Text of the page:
Generally, adventure films are family friendly affairs, with the caveat in examples like the Indiana Jones movies being that they must allow for parental guidance. Adult adventure entertainment is indeed widespread now – shows like The Witcher, Andor or The Boys are not exactly something you would sit down with your children and watch. Back in the 1940s, an adult adventure film was hard to find, but John Huston was on to it, and with his simply irresistible Hemingwayesque Western The Treasure of the Sierra Madre, he delivered a masterpiece. As he would with The African Queen three years later, he travelled with his Hollywood cast and crew to a foreign location (i.e. Mexico) and made the most of the exotic settings to enable a tangible effect with the story – a story adapted by Huston from a novel by the mysterious B. Tavern, and one that can be summed up in the self-explained title.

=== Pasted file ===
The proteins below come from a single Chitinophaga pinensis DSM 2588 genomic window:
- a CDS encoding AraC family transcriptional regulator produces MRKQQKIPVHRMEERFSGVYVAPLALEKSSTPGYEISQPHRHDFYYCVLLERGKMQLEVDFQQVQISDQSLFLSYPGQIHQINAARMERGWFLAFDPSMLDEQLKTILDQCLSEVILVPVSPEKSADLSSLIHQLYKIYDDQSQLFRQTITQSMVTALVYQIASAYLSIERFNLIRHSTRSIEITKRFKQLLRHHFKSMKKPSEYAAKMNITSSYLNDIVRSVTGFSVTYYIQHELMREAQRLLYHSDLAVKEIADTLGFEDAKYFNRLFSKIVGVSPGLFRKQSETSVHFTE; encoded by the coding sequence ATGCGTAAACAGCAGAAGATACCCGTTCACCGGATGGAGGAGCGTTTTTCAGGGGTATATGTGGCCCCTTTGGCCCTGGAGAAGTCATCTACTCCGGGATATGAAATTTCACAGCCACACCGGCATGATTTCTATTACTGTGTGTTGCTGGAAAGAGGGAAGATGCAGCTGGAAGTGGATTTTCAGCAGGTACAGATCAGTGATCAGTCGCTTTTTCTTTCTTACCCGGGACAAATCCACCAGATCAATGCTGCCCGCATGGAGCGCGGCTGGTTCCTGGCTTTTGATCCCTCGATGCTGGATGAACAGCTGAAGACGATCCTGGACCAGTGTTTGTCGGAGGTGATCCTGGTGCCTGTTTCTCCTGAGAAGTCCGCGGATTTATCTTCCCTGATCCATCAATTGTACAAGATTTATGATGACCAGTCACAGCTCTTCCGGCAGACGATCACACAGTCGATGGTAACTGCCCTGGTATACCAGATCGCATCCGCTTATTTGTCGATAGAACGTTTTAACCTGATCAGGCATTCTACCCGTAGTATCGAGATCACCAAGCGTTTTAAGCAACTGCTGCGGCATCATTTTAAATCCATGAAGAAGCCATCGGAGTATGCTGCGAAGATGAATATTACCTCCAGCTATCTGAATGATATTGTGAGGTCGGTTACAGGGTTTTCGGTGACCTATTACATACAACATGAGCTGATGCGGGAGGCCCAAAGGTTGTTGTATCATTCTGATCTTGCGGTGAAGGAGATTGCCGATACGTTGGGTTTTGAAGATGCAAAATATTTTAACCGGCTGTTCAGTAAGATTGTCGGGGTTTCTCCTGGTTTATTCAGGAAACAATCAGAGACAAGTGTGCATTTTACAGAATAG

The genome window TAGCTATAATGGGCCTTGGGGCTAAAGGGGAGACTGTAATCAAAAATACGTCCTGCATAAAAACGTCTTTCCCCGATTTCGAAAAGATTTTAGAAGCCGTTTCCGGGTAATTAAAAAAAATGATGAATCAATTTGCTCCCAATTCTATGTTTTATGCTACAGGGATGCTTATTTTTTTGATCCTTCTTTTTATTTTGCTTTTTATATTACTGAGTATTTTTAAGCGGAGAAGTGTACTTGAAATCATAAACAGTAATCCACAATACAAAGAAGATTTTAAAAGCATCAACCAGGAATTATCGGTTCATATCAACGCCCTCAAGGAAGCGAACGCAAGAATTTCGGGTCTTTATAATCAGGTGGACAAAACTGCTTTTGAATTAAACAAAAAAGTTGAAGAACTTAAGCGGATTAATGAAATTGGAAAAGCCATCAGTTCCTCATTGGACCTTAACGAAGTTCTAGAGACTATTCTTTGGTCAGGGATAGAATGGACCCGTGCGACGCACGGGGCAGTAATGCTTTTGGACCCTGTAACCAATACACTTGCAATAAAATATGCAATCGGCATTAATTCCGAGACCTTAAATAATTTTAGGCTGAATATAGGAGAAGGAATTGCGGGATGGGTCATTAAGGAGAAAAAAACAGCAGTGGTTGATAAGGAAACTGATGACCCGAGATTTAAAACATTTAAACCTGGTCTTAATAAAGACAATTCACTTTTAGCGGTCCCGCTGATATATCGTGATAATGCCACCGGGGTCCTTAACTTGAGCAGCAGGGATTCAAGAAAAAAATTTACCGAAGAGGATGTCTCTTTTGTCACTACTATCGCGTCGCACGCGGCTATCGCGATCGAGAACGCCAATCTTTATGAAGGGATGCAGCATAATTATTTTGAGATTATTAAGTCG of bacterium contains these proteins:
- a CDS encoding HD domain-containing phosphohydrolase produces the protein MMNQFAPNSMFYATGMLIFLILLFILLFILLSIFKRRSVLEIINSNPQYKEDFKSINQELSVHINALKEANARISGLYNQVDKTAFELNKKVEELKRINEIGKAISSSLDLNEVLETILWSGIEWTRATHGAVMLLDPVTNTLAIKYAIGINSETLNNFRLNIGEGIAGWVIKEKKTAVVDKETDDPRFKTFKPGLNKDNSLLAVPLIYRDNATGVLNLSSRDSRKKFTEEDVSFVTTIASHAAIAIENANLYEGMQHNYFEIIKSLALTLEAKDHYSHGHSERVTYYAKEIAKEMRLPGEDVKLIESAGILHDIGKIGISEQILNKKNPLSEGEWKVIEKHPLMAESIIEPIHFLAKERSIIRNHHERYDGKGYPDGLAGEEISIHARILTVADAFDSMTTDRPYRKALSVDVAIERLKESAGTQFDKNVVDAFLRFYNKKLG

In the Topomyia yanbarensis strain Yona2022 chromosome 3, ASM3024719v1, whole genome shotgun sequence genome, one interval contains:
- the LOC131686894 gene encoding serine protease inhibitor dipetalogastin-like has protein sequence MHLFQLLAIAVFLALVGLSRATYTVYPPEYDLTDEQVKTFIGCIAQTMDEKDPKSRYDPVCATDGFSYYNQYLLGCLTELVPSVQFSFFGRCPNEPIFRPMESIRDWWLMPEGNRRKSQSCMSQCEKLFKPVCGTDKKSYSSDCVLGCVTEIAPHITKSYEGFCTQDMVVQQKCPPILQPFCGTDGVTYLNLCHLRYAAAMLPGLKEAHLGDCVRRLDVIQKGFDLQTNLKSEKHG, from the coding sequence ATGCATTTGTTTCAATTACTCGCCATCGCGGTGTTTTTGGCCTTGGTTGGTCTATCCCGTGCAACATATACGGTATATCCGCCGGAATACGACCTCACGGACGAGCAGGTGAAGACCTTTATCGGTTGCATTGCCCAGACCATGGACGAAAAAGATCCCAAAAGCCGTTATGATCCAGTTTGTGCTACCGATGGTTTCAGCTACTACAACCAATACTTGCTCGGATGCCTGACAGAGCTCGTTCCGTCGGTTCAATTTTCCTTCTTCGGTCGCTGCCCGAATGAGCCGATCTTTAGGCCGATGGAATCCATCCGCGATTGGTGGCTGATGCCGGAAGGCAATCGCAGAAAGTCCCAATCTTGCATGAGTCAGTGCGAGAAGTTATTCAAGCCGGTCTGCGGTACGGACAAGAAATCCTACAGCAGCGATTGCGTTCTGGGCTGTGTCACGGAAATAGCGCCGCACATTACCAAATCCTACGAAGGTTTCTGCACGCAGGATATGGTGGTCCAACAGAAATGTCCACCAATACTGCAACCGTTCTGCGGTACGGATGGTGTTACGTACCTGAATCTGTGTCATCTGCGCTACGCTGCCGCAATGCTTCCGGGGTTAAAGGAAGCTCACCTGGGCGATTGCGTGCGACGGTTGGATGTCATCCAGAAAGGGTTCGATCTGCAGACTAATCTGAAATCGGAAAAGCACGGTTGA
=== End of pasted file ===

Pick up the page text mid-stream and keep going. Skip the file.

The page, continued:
But as much as one would expect this story about gold and greed to be obvious and derivative, it is not. And that is as much down to the incredible and committed acting as it is to Huston’s brilliance in eking out the three-dimensionality of the main characters. Humphrey Bogart, Tim Holt, and the director’s father Walter Huston all assemble as an unlikely trio of gold prospectors or more pertinently, desperate men, in search of the motherlode in the Sierra Madre Mountains of northern Mexico. Their ‘quest’ is challenged at every step, at once by the harsh and unforgiving landscape they find themselves in, and at another by their own incompetence and utter selfishness that drives them. The film has a whirlwind start, a winding journey in the central narrative, and a clever, satisfactory conclusion, providing a sort of template for future action adventure films that would clean up at the box office on a weekly basis. With Sierra Madre, the original is undoubtedly the best!